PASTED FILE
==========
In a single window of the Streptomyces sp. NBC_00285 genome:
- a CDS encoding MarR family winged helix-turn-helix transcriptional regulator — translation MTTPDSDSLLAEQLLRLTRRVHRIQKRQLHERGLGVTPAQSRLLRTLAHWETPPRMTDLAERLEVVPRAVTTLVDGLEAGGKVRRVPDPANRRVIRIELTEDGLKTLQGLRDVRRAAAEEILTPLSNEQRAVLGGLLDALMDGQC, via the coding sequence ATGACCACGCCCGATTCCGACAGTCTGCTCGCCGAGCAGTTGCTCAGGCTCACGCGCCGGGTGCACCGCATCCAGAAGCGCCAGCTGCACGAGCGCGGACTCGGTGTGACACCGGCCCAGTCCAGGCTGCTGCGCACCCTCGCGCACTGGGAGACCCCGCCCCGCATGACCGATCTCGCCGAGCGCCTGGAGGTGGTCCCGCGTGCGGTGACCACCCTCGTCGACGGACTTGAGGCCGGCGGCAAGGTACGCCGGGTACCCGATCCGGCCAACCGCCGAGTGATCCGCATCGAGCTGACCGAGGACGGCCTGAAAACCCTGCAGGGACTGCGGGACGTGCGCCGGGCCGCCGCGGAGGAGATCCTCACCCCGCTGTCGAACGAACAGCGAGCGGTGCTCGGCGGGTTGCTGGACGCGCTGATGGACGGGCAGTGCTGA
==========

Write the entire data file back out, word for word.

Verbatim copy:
In a single window of the Streptomyces sp. NBC_00285 genome:
- a CDS encoding MarR family winged helix-turn-helix transcriptional regulator — translation MTTPDSDSLLAEQLLRLTRRVHRIQKRQLHERGLGVTPAQSRLLRTLAHWETPPRMTDLAERLEVVPRAVTTLVDGLEAGGKVRRVPDPANRRVIRIELTEDGLKTLQGLRDVRRAAAEEILTPLSNEQRAVLGGLLDALMDGQC, via the coding sequence ATGACCACGCCCGATTCCGACAGTCTGCTCGCCGAGCAGTTGCTCAGGCTCACGCGCCGGGTGCACCGCATCCAGAAGCGCCAGCTGCACGAGCGCGGACTCGGTGTGACACCGGCCCAGTCCAGGCTGCTGCGCACCCTCGCGCACTGGGAGACCCCGCCCCGCATGACCGATCTCGCCGAGCGCCTGGAGGTGGTCCCGCGTGCGGTGACCACCCTCGTCGACGGACTTGAGGCCGGCGGCAAGGTACGCCGGGTACCCGATCCGGCCAACCGCCGAGTGATCCGCATCGAGCTGACCGAGGACGGCCTGAAAACCCTGCAGGGACTGCGGGACGTGCGCCGGGCCGCCGCGGAGGAGATCCTCACCCCGCTGTCGAACGAACAGCGAGCGGTGCTCGGCGGGTTGCTGGACGCGCTGATGGACGGGCAGTGCTGA